This can happen anywhere and it's not representative of either French architecture nor building experience. Until a full investigation is completed, any finger pointing is "pointless".
Enrique Guzzetti, Bergamo, Italy
I've admired the dramatic ceiling of this building on several recent trips...while at the same time marvelling at the stunning inefficiency of cross-terminal transport at the same facility. The collapse is dramatic evidence that "form" was much more important than "function" to the designers of this airport.
Michael Scherz, Ettingen, Switzerland
My son and his wife were on Air France 0005 arriving at 6:15 a.m. this morning. They were supposed to phone on their mobile phone to let me know they were there. I still have not heard from them. I have called the emergency phone number and they advised they would get information and phone me back. Does anyone know if the area that collapsed would have affected departing passengers? Please help.
Elba Collier, Austin, TX USA
I feel for both the victims' families, and the engineers & architects who designed and built the terminal. France has always masterfully blended necessary functionality with aesthetics - I hope that that doesn't change. Cancelling flights to avoid an airport terminal etc is rather short sighted and promotes an inert society that seeks existing vice living...
Patrick Deschenes, Ottawa, Ontario, Canada
It seems once again, French Architecture is coming under threat today with the terrible news of the collapse at CdG, remember back to maybe a year or so ago when a platform at the site of the building of the QM2 collapsed killing 15 French citizens. I've never travelled through Paris CdG at all but all I can say is that it is off-putting when you see something like this happen. Sincere condolences to the families who've lost loved ones.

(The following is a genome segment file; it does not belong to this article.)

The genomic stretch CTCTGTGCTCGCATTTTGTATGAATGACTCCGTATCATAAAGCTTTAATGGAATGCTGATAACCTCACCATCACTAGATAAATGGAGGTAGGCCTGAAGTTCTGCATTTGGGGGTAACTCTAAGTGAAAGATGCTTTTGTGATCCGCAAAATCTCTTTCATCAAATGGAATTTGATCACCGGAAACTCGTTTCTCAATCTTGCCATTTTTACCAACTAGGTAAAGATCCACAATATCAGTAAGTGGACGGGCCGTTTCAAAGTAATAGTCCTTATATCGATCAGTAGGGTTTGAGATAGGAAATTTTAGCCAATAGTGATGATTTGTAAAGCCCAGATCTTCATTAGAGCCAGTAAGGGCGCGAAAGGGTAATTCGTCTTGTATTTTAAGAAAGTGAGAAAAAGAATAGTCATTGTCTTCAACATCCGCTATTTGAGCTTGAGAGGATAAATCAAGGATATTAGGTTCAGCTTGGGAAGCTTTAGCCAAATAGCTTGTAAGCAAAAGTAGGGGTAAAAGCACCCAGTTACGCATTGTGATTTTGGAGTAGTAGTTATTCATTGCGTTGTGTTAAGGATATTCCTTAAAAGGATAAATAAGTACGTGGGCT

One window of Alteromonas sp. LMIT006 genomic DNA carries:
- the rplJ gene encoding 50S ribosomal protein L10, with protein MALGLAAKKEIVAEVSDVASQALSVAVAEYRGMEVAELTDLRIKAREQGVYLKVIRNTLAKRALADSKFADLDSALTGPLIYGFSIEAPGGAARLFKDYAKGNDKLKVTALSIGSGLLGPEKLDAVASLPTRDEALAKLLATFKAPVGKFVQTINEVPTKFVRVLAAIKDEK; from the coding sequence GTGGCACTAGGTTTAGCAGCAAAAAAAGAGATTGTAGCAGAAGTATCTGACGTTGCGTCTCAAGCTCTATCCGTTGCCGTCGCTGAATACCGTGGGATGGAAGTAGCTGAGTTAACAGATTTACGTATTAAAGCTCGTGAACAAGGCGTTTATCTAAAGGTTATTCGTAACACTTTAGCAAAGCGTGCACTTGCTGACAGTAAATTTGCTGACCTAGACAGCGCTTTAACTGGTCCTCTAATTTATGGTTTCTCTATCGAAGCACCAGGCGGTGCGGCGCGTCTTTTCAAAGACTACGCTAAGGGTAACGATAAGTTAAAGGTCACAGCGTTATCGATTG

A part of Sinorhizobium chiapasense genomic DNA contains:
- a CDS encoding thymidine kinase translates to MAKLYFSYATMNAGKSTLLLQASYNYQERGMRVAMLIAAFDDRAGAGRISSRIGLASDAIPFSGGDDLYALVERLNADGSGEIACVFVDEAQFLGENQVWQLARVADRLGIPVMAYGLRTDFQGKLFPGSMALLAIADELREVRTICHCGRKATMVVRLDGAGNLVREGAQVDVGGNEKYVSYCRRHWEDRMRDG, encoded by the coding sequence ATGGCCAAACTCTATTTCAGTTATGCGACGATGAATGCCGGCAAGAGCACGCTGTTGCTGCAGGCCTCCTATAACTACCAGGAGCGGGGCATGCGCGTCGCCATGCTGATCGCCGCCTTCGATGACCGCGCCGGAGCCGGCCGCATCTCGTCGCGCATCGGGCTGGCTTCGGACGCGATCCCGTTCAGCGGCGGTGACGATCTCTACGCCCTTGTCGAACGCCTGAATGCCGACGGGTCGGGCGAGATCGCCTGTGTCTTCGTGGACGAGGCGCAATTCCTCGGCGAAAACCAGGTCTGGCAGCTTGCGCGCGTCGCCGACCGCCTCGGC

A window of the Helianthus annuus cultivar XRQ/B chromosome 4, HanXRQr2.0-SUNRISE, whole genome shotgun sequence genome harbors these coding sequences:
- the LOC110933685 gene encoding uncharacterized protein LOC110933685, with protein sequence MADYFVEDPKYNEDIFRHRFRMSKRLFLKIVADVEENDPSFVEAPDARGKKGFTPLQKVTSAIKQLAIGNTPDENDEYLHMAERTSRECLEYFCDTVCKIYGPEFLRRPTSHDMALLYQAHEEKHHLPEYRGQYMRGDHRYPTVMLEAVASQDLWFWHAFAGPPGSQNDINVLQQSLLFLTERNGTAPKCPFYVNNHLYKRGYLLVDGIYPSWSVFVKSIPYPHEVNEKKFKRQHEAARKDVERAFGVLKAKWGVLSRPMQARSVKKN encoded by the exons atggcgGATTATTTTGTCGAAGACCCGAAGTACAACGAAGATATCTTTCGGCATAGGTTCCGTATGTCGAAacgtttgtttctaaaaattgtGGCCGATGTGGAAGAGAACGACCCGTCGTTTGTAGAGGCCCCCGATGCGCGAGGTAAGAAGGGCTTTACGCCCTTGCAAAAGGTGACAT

Ben Lord, Bury St Edmunds, Suffolk, England
AS CDG is the best airport in the world, it is unfortunate that this happened. I go through CDG at least 3 or 5 times a month. This airport was built for the convenience of passengers unlike Heathrow or Madrid airports, where commercial interests dominate. My sympathy to those who died and were injured
Yasuyuki Tateishi, Japan
I'm quite shocked as building standards always aim to over-engineer. CDG 2E was a cutting edge one-off design, not a cheap and cheerful building as Calvin, UK (below) suggests. It's these state of the art projects that will require additional scrutiny in future. Sometimes accidents do happen, and people will be in the wrong place at the wrong time. Call me a fatalist, but I'm not going to wrap myself up in cotton wool and cancel my flights just yet thanks.
David W, Bristol, UK
I am obviously shocked by what happened. Now, I am supposed to fly to France tomorrow to this airport and it would be stupid and useless to cancel my flight for any fear that it will happen again. This kind of tragedy shouldn't happen at all, and my thoughts are going for the families of the victim, and I hope that the safety measures will be improved and will help to prevent those accidents.
Xavier, Manchester, UK
It shows the incompetence of French building standards. The Arch at La Defense is fenced off due to large panels falling off, the opera is having to be rebuilt due to large marble sections falling onto the sidewalk below. This is not a surprise for the people who live in France, as it is known the building standards are sub-standard at best.
John Parsons, Paris, France
I still don't know if my colleagues and his pregnant wife are ok. Having travelled through this airport I've blacklisted it from my air travel because it is a nightmare to navigate and looks shoddy. All I can think of now is, can it happen in other airports I use like London, Dubai, Frankfurt and JFK?
Jonathan Howell-Jones, Dubai, United Arab Emirates
Firstly like everyone, I feel very much for the families of the bereaved and the injured. Some may be 'relieved' that this doesn't appear to be due to some terrorist outrage - I am not. If this is a generic design or construction issue, the likelihood of further collapse is much more of a threat to the travelling public. It will take many months, if not years to find out the cause, check all the new terminals and rectify any errors. I am not an extensive traveller but I avoid CDG wherever possible. It is by far the worst airport I have ever been through and known generically in my household as a toilet.
John, Manchester, UK